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Pittsburgh, PA: We are planning a trip to Paris in mid February 2006 (for 4 nights in total) and would like to take a day trip during our stay (or perhaps even an overnight). What is the best option given that it will be winter? We are currently thinking of going to Chartres, but are there are options we should consider?

Thank you.

Margie Rynn: Chartres is a good idea because the church is gorgeous and indoors, so if the weather isn't perfect you will be inside. The Chateau of Versailles is a good bet too, it is humongous and you will be nice and warm inside while you visit. The gardens will still be beautiful, even if they aren't in bloom.

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Anderson, IN: Are ATM's plentiful (and in good working order) throughout France?

Is paying for purchases with a credit card still the best way to go?

Merci beaucoup!

Margie Rynn: Yes, you should have no problems with ATMs. Most are part of the big networks like Plus and Cirrus, and are perfectly reliable. I think it's the best way to get cash and in theory you get the best exchange rate, unless your bank card charges a fee. Credit cards are also supposed to have good exchange rates, but I find they often charge a percentage these days...in any case, both are much more convenient than travellers checks and I think the rates are better, even with the fees.

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Chicago, IL: I am planning on backpacking through Italy and France this next summer (exact dates are not yet known) but I was wondering if it is possible to rent apartments or flats for a couple of weeks at a time in some of the larger cities, such as Florence and Paris? If so how do I get this info? I would like to reseve them before I leave, if at all possible.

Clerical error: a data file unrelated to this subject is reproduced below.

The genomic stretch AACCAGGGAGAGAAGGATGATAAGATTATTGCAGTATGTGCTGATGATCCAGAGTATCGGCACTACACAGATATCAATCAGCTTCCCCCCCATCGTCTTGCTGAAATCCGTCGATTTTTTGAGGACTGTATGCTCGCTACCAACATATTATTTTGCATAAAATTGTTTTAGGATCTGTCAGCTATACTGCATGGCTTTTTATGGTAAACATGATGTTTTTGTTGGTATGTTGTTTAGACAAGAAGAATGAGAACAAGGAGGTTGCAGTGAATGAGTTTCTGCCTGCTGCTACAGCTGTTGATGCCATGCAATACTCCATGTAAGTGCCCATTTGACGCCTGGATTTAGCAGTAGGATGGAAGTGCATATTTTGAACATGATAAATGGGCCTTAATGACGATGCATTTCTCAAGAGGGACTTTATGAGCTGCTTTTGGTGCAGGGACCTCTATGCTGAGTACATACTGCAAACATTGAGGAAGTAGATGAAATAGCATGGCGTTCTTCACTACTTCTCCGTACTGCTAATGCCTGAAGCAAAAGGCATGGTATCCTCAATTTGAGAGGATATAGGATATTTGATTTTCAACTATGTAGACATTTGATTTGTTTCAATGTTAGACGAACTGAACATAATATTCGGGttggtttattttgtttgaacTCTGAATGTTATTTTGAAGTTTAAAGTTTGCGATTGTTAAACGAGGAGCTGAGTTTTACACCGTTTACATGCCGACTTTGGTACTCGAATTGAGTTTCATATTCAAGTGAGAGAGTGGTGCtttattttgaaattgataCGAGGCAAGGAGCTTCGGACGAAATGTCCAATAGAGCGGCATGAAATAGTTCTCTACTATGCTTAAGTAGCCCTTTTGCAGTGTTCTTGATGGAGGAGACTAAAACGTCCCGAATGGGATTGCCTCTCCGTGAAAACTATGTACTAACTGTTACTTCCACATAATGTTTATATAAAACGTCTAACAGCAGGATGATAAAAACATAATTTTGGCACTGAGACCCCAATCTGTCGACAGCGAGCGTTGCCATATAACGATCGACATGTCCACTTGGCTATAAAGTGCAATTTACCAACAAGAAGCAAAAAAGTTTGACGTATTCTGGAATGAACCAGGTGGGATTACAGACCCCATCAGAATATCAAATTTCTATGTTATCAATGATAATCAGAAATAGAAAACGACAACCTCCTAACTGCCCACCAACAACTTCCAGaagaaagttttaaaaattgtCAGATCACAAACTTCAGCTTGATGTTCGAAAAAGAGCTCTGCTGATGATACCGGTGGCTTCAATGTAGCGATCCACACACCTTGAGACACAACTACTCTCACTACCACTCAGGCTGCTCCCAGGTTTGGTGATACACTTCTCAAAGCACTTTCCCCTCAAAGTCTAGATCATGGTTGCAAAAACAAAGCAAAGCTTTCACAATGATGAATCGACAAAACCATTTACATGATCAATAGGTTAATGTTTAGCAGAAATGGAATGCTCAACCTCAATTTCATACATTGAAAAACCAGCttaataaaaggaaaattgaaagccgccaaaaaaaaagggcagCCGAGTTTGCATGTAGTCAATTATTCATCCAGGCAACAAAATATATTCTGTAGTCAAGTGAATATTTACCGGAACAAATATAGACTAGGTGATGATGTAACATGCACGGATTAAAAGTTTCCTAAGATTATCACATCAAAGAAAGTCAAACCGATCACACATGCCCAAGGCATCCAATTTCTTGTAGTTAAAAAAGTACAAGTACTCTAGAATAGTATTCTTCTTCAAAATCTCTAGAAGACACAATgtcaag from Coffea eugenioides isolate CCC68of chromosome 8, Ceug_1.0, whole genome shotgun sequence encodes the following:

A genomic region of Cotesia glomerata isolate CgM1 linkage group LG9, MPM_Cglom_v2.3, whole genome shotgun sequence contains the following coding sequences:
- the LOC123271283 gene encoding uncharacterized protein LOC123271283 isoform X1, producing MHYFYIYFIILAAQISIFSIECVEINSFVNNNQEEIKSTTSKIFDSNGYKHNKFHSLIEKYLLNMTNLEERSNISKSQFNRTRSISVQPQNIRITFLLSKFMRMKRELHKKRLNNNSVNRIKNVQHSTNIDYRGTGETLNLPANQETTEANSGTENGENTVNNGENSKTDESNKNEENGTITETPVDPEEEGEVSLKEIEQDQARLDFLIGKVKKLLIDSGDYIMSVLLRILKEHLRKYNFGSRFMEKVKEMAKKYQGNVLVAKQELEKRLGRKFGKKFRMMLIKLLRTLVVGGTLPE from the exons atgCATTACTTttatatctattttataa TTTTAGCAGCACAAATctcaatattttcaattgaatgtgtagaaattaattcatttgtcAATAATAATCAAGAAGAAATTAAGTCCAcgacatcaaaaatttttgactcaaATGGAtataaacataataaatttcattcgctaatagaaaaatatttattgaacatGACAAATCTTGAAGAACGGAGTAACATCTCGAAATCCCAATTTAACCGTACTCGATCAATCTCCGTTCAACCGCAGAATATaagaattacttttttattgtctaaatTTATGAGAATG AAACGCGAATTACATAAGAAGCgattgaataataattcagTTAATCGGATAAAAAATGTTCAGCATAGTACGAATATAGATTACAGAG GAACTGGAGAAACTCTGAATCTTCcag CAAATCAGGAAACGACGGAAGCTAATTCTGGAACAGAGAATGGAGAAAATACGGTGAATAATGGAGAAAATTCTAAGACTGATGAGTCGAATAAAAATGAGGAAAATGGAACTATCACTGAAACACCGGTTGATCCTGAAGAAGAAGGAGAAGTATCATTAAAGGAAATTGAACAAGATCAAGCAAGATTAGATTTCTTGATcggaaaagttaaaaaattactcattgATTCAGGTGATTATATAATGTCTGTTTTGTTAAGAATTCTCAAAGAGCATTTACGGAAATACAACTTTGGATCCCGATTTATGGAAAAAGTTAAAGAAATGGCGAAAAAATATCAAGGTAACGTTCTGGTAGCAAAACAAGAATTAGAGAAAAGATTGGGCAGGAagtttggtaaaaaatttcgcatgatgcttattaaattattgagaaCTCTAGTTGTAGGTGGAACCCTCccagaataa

Thanks,
Jessica

Margie Rynn: I can't help you with Florence, but for Paris, there is a bi-weekly magazine with classified ads for English speakers called FUSAC (France USA Contacts). They have a site, which I'm pretty sure is fusac.fr. They post ads for short term rentals. There are also agencies that organize weekly rentals - I'm not familiar with any myself, but I'm sure the tourist office would have a list. I think some agencies put ads in FUSAC also. Another possibility is to rent a gite, or vacation cottage in the country near Paris, if that appeals. They are much cheaper, but generally require some sort of transportation since they are way out in the country. If this interests you try Gites de France at www.gites-de-france.fr. They also have loads of B&Bs all over France, maybe even in Paris!

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Cooper City, FL: We are a family of 4 traveling to London and Paris for the winter break. We have 7 days in London but would like to leave ther and go to Prague or Rome for 2-3 days. Any suggestions. Thie kids are 17 and 11. Also, why is it so difficult to find affordable lodging in the popular areas for 4??

Margie Rynn: If it makes you feel any better, it's difficult to find affordable lodging for 2 also! In general, a quad is cheaper than renting two rooms, but there are not a lot of quads in Paris, mainly because hotels tend to be in very old buildings and rooms in very old buildings tend to be small. So in a small hotel, you might be stuck paying for two rooms. Since your kids are teenagers, you might try scoping out the weekly entertainment papers for fun events and concerts. Zurban has a web site, as does Time Out Paris. You can also take a look at parisvoice.com, a local English language weekly.

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Stone Mountain, GA: Where is the next "undiscovered" European destination?

Margie Rynn: Well, Europe has been discovered for centuries, so its a little hard to say, but I would say the more adventurous would turn towards Eastern Europe. From what I understand, parts of the former Yugoslavia have pulled themselves together and it is again possible to enjoy the fabulous beaches of the Adriatic. But even in a country as heavily visited as France, you can always find areas that are not often visited by the usual tourist crowd. In fact, I'm always amazed that in a country as beautiful as France, most tourists only visit Paris and maybe Provence. What about Languedoc? Normandie? The Jura? The ancient volcanos of Auvergne? It's simply a matter of doing a little research and going where there is not necessarily massive tourist infrastructure. There is no need to fear - people in non-tourist areas don't bite!

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Margie Rynn: Thanks again for all of your great questions.